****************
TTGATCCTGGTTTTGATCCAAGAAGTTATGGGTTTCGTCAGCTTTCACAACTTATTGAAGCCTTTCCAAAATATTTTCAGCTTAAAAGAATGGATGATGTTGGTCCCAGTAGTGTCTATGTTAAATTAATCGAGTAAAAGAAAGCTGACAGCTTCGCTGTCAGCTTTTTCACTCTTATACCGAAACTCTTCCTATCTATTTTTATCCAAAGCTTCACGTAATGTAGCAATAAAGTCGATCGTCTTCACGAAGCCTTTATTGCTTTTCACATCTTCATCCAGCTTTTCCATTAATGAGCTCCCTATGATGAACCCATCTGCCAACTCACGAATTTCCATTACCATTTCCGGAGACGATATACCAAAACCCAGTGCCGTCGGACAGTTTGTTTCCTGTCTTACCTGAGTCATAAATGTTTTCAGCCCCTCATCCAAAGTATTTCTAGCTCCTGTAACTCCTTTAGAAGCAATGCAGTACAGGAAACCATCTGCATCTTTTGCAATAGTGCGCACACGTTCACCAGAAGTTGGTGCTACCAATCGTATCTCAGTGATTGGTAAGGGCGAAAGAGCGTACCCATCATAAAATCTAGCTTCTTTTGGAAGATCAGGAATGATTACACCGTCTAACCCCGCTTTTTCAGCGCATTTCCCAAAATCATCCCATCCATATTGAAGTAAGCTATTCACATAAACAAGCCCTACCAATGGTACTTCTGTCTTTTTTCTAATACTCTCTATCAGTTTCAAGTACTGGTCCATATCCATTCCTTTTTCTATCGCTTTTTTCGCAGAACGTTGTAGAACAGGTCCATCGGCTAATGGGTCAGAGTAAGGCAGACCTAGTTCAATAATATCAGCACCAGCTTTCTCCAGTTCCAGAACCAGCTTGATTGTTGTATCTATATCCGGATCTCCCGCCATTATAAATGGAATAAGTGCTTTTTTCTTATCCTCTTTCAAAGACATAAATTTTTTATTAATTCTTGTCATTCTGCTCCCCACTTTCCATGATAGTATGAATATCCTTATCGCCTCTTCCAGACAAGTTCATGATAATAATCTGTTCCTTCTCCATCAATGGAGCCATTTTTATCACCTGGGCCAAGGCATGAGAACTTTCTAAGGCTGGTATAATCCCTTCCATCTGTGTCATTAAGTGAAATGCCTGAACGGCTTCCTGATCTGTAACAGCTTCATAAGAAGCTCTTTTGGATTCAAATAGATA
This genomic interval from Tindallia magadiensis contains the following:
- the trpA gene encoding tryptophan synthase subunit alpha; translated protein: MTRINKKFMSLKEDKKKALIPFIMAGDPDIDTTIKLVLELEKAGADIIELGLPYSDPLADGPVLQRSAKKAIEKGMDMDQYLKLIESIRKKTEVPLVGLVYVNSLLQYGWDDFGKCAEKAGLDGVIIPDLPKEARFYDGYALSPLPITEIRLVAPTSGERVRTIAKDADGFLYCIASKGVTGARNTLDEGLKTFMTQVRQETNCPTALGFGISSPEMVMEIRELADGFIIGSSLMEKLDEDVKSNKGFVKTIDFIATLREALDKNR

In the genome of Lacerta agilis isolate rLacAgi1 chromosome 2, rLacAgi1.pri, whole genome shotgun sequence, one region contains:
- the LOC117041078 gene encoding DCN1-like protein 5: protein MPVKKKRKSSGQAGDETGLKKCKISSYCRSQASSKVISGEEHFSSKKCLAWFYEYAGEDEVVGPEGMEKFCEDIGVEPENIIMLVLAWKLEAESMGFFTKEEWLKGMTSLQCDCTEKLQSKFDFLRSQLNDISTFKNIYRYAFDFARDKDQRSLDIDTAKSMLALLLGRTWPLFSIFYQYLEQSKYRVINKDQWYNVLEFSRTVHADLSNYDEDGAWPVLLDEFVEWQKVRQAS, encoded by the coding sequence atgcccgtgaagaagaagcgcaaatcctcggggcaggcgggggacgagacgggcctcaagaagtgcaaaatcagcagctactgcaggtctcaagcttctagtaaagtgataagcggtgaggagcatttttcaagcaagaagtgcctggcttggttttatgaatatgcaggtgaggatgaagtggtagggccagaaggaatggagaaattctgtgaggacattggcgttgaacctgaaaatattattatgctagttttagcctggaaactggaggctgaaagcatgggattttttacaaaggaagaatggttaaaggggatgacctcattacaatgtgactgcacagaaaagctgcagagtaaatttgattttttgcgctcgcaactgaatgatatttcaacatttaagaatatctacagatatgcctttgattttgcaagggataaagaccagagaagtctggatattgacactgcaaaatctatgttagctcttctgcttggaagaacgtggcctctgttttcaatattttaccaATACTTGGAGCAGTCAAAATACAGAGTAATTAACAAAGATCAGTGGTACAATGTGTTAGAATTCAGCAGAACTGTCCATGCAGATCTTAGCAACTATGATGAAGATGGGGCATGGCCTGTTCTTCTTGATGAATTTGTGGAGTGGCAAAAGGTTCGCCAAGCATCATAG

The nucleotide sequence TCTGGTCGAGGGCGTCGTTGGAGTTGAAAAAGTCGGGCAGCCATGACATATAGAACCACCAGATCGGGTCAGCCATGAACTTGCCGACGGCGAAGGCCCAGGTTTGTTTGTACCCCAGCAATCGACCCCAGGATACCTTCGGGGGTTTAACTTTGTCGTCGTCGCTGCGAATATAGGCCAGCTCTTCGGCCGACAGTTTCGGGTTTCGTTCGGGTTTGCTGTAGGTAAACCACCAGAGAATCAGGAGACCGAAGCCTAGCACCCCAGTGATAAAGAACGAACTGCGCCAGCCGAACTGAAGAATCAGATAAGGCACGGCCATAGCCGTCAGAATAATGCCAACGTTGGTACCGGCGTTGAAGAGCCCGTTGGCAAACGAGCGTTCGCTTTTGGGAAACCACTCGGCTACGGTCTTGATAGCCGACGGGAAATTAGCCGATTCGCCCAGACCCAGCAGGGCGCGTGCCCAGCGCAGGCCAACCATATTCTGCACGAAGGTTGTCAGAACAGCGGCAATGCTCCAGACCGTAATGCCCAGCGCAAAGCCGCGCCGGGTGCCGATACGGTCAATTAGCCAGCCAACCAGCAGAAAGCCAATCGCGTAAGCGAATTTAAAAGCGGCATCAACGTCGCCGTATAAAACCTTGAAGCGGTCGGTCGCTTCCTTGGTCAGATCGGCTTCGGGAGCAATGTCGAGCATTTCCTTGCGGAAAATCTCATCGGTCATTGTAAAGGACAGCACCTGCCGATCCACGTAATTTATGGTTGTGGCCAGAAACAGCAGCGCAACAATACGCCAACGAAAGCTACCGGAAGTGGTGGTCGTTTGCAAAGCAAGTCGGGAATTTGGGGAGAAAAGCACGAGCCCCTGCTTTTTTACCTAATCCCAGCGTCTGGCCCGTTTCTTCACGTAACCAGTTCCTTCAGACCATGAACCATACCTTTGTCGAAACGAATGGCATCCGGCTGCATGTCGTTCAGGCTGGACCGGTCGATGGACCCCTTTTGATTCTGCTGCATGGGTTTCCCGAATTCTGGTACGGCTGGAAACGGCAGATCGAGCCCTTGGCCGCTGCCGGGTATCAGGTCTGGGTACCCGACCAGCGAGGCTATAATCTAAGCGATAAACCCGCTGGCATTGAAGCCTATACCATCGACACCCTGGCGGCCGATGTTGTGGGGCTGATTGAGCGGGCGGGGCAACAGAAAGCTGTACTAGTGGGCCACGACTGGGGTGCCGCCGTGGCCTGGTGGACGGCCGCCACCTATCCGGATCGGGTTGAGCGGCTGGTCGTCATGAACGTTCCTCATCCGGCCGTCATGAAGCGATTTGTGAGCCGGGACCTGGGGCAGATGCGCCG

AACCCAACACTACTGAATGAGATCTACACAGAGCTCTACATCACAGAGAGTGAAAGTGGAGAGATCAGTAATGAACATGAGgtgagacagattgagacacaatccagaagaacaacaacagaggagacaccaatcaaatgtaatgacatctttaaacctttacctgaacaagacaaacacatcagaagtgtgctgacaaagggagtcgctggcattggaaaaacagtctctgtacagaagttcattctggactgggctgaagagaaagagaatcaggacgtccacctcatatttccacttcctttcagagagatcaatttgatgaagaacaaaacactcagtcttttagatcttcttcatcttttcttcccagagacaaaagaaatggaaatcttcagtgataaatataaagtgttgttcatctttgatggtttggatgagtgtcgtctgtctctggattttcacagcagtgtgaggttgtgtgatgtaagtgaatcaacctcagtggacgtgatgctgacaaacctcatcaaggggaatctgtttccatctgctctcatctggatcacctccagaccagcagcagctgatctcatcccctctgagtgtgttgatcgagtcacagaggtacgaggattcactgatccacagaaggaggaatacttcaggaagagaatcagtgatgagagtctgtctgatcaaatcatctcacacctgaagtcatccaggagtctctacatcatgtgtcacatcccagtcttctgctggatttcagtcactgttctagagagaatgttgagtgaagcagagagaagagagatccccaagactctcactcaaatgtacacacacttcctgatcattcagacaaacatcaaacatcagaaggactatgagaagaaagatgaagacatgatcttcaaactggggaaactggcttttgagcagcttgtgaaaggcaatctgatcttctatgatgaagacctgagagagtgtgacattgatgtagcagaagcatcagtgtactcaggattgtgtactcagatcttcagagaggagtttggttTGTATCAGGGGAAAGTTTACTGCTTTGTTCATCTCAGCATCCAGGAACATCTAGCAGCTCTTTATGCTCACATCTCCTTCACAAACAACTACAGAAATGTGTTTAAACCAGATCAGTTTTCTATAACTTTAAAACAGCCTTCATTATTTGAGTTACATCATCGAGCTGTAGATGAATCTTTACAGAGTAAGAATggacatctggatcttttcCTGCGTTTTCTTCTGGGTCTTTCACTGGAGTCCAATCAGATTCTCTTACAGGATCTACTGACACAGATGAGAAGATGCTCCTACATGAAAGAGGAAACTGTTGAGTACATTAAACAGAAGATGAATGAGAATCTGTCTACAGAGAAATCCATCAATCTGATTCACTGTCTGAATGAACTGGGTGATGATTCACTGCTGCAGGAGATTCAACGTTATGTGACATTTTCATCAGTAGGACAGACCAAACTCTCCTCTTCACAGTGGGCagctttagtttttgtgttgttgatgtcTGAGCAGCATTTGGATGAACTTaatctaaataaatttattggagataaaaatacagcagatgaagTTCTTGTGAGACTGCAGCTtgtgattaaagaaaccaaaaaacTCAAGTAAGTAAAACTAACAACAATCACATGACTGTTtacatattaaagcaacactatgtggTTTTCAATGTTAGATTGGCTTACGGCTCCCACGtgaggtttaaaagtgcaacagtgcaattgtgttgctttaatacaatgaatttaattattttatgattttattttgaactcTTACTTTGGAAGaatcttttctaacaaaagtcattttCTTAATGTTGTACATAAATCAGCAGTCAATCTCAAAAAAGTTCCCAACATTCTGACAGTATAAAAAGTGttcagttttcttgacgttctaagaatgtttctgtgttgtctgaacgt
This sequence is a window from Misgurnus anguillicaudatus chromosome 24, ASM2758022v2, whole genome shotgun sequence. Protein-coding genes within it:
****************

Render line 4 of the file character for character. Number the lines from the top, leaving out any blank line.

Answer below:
In the genome of Lacerta agilis isolate rLacAgi1 chromosome 2, rLacAgi1.pri, whole genome shotgun sequence, one region contains: